More to Love…
A tripod shouldn’t tie you down. At a wispy two pounds ten ounces, the carbon-fiber GITZO MOUNTAINEER SPORT ($442; 201-818-9500, will immobilize any digital SLR, but it packs down to 18.5 inches for carry-on convenience. » MOUNTAINSMITH designed its sleek gray-and-black PARAGON CAMERA DAYPACK (not pictured, $117; 800-551-5889, for candid action; just pluck your SLR from the padded, zippered top compartment and start firing. Clouds looming? Deploy the Paragon’s integrated rain cover.

Rock Steady, Razor Sharp

See in the dark, steady the view, and save the scene forever with this new group of digital binos and scopes

Top Pro Tell-All

“It’s OK to use saliva to clean your binocular lenses while in the field. Just lick ’em and wipe with the tail of your shirt—you can taste when the glass is clean and when it’s gritty. If you ever want to stop conversation on a bus, just take out your binoculars and start licking.”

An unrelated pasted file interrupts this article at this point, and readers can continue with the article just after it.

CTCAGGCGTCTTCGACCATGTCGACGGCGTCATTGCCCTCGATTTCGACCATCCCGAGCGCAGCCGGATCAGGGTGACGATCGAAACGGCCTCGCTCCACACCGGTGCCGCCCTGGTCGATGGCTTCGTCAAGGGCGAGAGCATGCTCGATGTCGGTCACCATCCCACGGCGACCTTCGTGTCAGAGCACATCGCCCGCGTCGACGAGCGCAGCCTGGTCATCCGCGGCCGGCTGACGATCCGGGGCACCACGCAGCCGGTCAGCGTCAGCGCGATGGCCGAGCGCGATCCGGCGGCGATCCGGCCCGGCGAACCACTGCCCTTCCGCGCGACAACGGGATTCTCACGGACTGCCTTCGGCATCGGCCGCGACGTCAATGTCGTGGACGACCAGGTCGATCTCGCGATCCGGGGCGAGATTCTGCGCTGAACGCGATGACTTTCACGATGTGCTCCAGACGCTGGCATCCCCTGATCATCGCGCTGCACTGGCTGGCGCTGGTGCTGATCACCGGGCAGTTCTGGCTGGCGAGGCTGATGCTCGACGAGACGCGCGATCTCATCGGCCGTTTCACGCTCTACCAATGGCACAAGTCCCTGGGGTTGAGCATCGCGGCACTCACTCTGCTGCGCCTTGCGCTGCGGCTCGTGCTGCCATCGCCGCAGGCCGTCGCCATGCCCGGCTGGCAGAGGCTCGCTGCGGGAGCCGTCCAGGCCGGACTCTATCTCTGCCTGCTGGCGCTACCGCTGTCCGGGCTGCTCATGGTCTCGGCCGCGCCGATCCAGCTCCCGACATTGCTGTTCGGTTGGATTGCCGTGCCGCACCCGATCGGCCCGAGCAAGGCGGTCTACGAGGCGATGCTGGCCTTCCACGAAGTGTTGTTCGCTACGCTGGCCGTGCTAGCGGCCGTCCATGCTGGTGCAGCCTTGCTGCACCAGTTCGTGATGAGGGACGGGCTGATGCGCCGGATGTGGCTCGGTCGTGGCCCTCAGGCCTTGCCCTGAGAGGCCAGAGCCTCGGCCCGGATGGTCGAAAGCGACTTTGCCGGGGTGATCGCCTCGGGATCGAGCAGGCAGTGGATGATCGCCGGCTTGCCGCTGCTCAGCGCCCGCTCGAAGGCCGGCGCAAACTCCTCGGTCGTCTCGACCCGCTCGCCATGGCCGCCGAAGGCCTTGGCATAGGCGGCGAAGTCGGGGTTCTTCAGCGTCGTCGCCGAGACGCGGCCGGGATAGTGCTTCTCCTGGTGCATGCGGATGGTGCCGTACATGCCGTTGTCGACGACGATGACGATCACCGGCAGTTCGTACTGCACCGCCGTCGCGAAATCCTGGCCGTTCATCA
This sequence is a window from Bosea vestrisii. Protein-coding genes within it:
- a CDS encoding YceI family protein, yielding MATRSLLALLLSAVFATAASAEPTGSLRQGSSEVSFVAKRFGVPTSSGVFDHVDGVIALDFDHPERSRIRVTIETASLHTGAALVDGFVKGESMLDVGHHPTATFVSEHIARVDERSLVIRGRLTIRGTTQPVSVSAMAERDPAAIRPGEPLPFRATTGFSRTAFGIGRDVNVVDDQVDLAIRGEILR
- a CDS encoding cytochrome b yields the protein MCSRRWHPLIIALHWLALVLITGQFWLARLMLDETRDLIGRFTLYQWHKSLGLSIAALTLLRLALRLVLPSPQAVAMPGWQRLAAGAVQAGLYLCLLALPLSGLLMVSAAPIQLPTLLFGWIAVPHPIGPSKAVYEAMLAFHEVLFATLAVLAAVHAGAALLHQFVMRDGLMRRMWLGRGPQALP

World Series of Birding founder PETE DUNNE recently crisscrossed the country researching a new field guide to North American birds, due out in fall 2005.

Leupold Wind River RB800C, Nikon Stabileyes 16X32, Yukon Optics NVMT 3X42 Sea Wolf, Celestron Vistapix 72212

Leupold Wind River RB800C, Nikon Stabileyes 16X32, Yukon Optics NVMT 3X42 Sea Wolf, Celestron Vistapix 72212 Clockwise from top: Leupold Wind River RB800C, Nikon Stabileyes 16X32, Yukon Optics NVMT 3X42 Sea Wolf, Celestron Vistapix 72212

Eagle Optics Universal Extender 2.5x

Eagle Optics Universal Extender 2.5x

Though they’re designed for hunters, just about anyone will have a blast with the 23-ounce LEUPOLD WIND RIVER RB800C rangefinder binoculars. Center the digital crosshairs over that distant tree line, press a button, and—zap!—a pulse of laser light reveals precisely how far away it is, up to 875 yards out. Point the binos in any direction and a digital compass takes a bearing. Even without the onboard distance gauge, the Leupolds remain top-shelf specs with multicoated glass and big 32mm objective lenses to pass plenty of light to your retinas. Stumbling along in bad weather? No worries. Waterproof rubber armor helps protect the Leupolds’ delicate silicon innards, even if you take a tumble. $750; 800-929-4949,